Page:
Before describing the shape of the various letters in detail the material from which the letters are formed by molding will be described. Many different plastic materials were considered and tried before a material having the required physical and chemical characteristics to function as stencil cutters was discovered. Such materials must of necessity be able to withstand the various forces of pressure and shear to which the letters are subjected during the cutting operation. Also the material must be such that it can be formed easily into the desired shapes preferably by molding. After many trials and failures it was found that an available acrylic, nylon or fibreglass reinforced nylon polymer had the required properties for the present invention. Best results have been obtained with an acrylic polymer sold by I.C.I. Plastic Division under the trade name Diakon. These acrylic polymers are formed easily and yet stand up to repeated use while maintaining relatively sharp cutting edges defining the letter shape and without undue breakage of the letters or cutting edges in normal use.

Preferably the letters are made of transparent plastic easily seen through to facilitate sorting and positioning with different colour tones being incorporated into the plastic used for the manufacture of stencil cutters having different types of numerals or letters. For example, Roman characters may be one colour, say, blue; Gothic characters another, say, orange; Hebrew characters another, say, green, etc.

Referring now to FIGS. 1 and 2 it is immediately apparent that the opposite lateral sides of the various letters are different shapes depending on the specific letter on the stencil cutter. Each letter has stepped abutment faces which project laterally from the sides of the letter forms and are spaced vertically of the forms to provide abutment and positioning surfaces such as those to be described hereinbelow and illustrated at, for example, 14, 18, 22, 28, 30, 32, 34, 36, 38, 40, 42, etc.

The first letter in FIG. 1, namely the letter T is substantially symmetrical on opposite sides of its vertical axis, thus the opposite sides 8 and 10 are also symmetrical relative to said vertical axis. The base 12 of the letter is the narrowest and has lateral side Wall member 14 projecting upward therefrom. A step 16 connects the abutment surface 14 with the next adjacent outward and upwardly spaced lateral abutment surface 18. A third abutment surface 22 is vertically and laterally outwardly spaced from surface 18 by step 20. The second letter A is also symmetrical and is formed with 4 symmetrical, vertical and laterally spaced abutment faces similar to the abutment faces on letter T but being narrowest at the top 24 and widest at the base 26. The base 26' has abutment surfaces 28 (the avidest spaced abutment surfaces on the letter A) projecting up therefrom and these surfaces in the specific combination of letters illustrated abut against and cooperate with contiguous surfaces 14 and 30 of the letters T and K.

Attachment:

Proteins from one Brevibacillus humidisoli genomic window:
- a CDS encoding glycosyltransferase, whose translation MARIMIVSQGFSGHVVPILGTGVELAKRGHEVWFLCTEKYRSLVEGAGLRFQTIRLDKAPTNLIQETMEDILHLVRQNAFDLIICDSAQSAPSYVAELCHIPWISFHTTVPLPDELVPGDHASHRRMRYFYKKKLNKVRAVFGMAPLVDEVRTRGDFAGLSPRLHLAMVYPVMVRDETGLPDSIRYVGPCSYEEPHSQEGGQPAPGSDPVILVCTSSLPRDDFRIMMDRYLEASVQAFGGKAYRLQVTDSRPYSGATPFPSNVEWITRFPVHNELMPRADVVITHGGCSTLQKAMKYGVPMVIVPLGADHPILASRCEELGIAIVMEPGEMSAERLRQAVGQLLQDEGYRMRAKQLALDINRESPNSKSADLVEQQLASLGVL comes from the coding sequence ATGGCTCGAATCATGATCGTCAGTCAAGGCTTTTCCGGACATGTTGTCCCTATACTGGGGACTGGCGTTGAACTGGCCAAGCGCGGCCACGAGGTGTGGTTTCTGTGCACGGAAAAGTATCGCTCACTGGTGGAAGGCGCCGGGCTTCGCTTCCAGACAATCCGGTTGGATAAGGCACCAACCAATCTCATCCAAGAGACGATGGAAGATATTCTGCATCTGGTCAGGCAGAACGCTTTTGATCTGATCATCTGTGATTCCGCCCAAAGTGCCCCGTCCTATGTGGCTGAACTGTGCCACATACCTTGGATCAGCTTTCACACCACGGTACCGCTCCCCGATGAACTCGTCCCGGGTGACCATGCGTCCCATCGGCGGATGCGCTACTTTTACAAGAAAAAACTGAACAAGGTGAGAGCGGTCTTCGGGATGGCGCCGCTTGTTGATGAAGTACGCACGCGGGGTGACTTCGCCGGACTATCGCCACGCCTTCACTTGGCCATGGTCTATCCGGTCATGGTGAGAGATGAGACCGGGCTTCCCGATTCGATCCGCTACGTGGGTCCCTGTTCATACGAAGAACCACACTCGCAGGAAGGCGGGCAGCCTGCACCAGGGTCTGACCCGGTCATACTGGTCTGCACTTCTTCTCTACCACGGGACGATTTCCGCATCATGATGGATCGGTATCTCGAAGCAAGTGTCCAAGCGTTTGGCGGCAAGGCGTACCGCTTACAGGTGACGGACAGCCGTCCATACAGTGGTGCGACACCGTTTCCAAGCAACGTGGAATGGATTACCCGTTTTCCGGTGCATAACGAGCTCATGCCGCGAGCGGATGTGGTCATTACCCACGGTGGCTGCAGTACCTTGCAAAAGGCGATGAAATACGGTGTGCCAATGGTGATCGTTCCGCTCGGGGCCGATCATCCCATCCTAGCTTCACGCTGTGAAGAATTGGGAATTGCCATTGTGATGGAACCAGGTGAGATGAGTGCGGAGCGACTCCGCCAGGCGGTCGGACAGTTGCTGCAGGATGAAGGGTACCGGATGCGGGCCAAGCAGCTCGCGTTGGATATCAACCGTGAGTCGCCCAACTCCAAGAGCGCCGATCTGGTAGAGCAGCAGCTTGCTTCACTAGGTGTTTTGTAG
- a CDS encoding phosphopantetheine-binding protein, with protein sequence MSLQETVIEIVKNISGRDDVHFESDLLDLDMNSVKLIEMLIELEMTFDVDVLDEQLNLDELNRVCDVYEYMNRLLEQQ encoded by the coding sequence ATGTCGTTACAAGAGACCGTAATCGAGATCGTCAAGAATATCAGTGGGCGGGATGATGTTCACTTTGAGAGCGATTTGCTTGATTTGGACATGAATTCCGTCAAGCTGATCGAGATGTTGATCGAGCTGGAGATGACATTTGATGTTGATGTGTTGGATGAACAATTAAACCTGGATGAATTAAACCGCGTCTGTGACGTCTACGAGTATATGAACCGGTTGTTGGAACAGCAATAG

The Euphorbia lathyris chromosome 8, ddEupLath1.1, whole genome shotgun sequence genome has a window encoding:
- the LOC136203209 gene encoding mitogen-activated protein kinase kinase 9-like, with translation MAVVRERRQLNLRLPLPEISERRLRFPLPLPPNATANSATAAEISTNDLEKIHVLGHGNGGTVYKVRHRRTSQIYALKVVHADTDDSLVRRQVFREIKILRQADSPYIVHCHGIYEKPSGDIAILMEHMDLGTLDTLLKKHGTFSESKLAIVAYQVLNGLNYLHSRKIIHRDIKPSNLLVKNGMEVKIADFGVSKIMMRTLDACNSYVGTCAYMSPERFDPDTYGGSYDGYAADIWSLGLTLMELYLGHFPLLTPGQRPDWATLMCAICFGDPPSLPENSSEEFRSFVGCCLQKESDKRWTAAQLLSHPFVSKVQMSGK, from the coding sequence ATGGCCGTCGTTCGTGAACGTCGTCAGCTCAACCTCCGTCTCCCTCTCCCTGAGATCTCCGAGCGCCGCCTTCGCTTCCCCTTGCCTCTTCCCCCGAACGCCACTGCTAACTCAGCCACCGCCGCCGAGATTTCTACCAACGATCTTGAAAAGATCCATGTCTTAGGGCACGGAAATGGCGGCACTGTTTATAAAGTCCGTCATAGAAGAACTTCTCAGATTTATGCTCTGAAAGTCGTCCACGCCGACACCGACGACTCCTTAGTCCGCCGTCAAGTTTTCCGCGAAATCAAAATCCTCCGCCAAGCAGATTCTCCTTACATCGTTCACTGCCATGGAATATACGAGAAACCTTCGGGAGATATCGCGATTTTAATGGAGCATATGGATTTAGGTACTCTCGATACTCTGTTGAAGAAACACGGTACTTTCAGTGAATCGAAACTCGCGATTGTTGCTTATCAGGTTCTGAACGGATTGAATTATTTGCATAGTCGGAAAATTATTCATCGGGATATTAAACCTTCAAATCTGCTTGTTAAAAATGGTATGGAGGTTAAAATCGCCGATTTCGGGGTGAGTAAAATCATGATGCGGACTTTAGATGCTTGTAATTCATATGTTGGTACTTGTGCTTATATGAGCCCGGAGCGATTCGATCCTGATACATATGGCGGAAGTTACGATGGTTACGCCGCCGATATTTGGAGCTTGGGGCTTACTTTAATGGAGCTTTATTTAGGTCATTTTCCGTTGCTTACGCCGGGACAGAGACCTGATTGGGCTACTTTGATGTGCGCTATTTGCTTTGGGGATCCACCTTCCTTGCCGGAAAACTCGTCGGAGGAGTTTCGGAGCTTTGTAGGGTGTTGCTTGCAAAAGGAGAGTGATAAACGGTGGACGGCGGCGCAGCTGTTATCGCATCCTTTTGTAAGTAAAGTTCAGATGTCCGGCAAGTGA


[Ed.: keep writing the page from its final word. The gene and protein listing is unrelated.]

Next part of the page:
The letter K, unlike the letters T and A, is not symmetrical and thus the opposite sides of this letter have different series of steps. The forward side adjacent to the straight line section of the letter K has a single central laterally outward projecting abutment surface 32 spaced from the top and bottom of the letter by surfaces 30' and 34. The opposite side of the letter K is widest at the base as determined by the surface 36 and steps laterally inward to form two laterally inwardly and upwardly spaced surfaces 38 and 40-. A surface 42 spaced upwardly and laterally outward of surface 30 connects surface 30 with the top of the letter form.

From the above description and from perusal of FIGS. 1 and '2 it is evident that the lateral sides of the various letters are stepped in accordance with the specific shapes of the letters to form a plurality of laterally and ve-rtically spaced abutment surfaces. Commonly each letter is provided with three abutment surfaces on each lateral side. The stepped arrangement of abutment surfaces not only facilitates quick and accurate lateral positioning of the letters, but also permits the exact locating of all the letters in a complete stencil at one operation since the spacing for each cutting die is predetermined. Also, the thickness of the background of particular letters is modified to counteract the problem of flow under pressure of the flexible stencils in certain instances.